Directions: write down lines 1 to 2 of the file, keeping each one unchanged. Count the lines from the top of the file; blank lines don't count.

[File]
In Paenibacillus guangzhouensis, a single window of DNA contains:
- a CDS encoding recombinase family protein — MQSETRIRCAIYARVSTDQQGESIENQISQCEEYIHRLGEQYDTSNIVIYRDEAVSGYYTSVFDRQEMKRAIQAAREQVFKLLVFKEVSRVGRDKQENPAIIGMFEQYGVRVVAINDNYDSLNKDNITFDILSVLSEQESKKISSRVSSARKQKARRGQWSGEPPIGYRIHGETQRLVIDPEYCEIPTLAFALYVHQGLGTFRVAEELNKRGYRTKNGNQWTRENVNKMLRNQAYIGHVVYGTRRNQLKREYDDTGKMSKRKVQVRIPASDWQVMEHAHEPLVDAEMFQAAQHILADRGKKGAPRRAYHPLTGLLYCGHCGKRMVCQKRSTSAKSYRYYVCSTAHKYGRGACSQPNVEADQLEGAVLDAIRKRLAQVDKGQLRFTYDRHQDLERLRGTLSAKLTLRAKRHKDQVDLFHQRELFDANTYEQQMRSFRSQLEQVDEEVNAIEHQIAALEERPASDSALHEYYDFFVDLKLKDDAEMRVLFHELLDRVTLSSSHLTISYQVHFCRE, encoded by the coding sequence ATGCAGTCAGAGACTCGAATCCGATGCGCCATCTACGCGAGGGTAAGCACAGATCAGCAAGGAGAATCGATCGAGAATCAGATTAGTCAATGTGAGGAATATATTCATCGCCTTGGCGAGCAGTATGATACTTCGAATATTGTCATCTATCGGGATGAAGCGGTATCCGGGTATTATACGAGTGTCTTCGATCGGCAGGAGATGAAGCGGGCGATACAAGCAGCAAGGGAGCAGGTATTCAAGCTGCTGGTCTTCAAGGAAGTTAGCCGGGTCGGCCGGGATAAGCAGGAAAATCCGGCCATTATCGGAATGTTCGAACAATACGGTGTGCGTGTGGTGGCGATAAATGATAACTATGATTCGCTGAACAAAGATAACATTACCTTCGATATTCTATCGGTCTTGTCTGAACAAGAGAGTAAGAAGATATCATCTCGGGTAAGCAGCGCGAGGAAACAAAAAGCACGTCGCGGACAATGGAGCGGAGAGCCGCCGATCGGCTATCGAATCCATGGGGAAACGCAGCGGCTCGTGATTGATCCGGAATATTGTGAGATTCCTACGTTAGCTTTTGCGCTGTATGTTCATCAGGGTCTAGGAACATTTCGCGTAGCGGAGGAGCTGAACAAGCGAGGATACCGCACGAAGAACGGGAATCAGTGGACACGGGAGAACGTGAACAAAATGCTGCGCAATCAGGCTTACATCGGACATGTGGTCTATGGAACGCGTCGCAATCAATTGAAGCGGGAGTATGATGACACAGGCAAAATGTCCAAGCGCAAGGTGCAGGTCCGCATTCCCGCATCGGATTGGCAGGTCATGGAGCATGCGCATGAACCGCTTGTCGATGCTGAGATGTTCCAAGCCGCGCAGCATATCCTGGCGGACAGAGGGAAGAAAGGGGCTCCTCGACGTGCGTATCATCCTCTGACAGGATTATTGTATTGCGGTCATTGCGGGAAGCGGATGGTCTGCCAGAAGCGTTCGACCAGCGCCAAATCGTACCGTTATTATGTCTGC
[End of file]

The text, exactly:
In Paenibacillus guangzhouensis, a single window of DNA contains:
- a CDS encoding recombinase family protein — MQSETRIRCAIYARVSTDQQGESIENQISQCEEYIHRLGEQYDTSNIVIYRDEAVSGYYTSVFDRQEMKRAIQAAREQVFKLLVFKEVSRVGRDKQENPAIIGMFEQYGVRVVAINDNYDSLNKDNITFDILSVLSEQESKKISSRVSSARKQKARRGQWSGEPPIGYRIHGETQRLVIDPEYCEIPTLAFALYVHQGLGTFRVAEELNKRGYRTKNGNQWTRENVNKMLRNQAYIGHVVYGTRRNQLKREYDDTGKMSKRKVQVRIPASDWQVMEHAHEPLVDAEMFQAAQHILADRGKKGAPRRAYHPLTGLLYCGHCGKRMVCQKRSTSAKSYRYYVCSTAHKYGRGACSQPNVEADQLEGAVLDAIRKRLAQVDKGQLRFTYDRHQDLERLRGTLSAKLTLRAKRHKDQVDLFHQRELFDANTYEQQMRSFRSQLEQVDEEVNAIEHQIAALEERPASDSALHEYYDFFVDLKLKDDAEMRVLFHELLDRVTLSSSHLTISYQVHFCRE, encoded by the coding sequence ATGCAGTCAGAGACTCGAATCCGATGCGCCATCTACGCGAGGGTAAGCACAGATCAGCAAGGAGAATCGATCGAGAATCAGATTAGTCAATGTGAGGAATATATTCATCGCCTTGGCGAGCAGTATGATACTTCGAATATTGTCATCTATCGGGATGAAGCGGTATCCGGGTATTATACGAGTGTCTTCGATCGGCAGGAGATGAAGCGGGCGATACAAGCAGCAAGGGAGCAGGTATTCAAGCTGCTGGTCTTCAAGGAAGTTAGCCGGGTCGGCCGGGATAAGCAGGAAAATCCGGCCATTATCGGAATGTTCGAACAATACGGTGTGCGTGTGGTGGCGATAAATGATAACTATGATTCGCTGAACAAAGATAACATTACCTTCGATATTCTATCGGTCTTGTCTGAACAAGAGAGTAAGAAGATATCATCTCGGGTAAGCAGCGCGAGGAAACAAAAAGCACGTCGCGGACAATGGAGCGGAGAGCCGCCGATCGGCTATCGAATCCATGGGGAAACGCAGCGGCTCGTGATTGATCCGGAATATTGTGAGATTCCTACGTTAGCTTTTGCGCTGTATGTTCATCAGGGTCTAGGAACATTTCGCGTAGCGGAGGAGCTGAACAAGCGAGGATACCGCACGAAGAACGGGAATCAGTGGACACGGGAGAACGTGAACAAAATGCTGCGCAATCAGGCTTACATCGGACATGTGGTCTATGGAACGCGTCGCAATCAATTGAAGCGGGAGTATGATGACACAGGCAAAATGTCCAAGCGCAAGGTGCAGGTCCGCATTCCCGCATCGGATTGGCAGGTCATGGAGCATGCGCATGAACCGCTTGTCGATGCTGAGATGTTCCAAGCCGCGCAGCATATCCTGGCGGACAGAGGGAAGAAAGGGGCTCCTCGACGTGCGTATCATCCTCTGACAGGATTATTGTATTGCGGTCATTGCGGGAAGCGGATGGTCTGCCAGAAGCGTTCGACCAGCGCCAAATCGTACCGTTATTATGTCTGC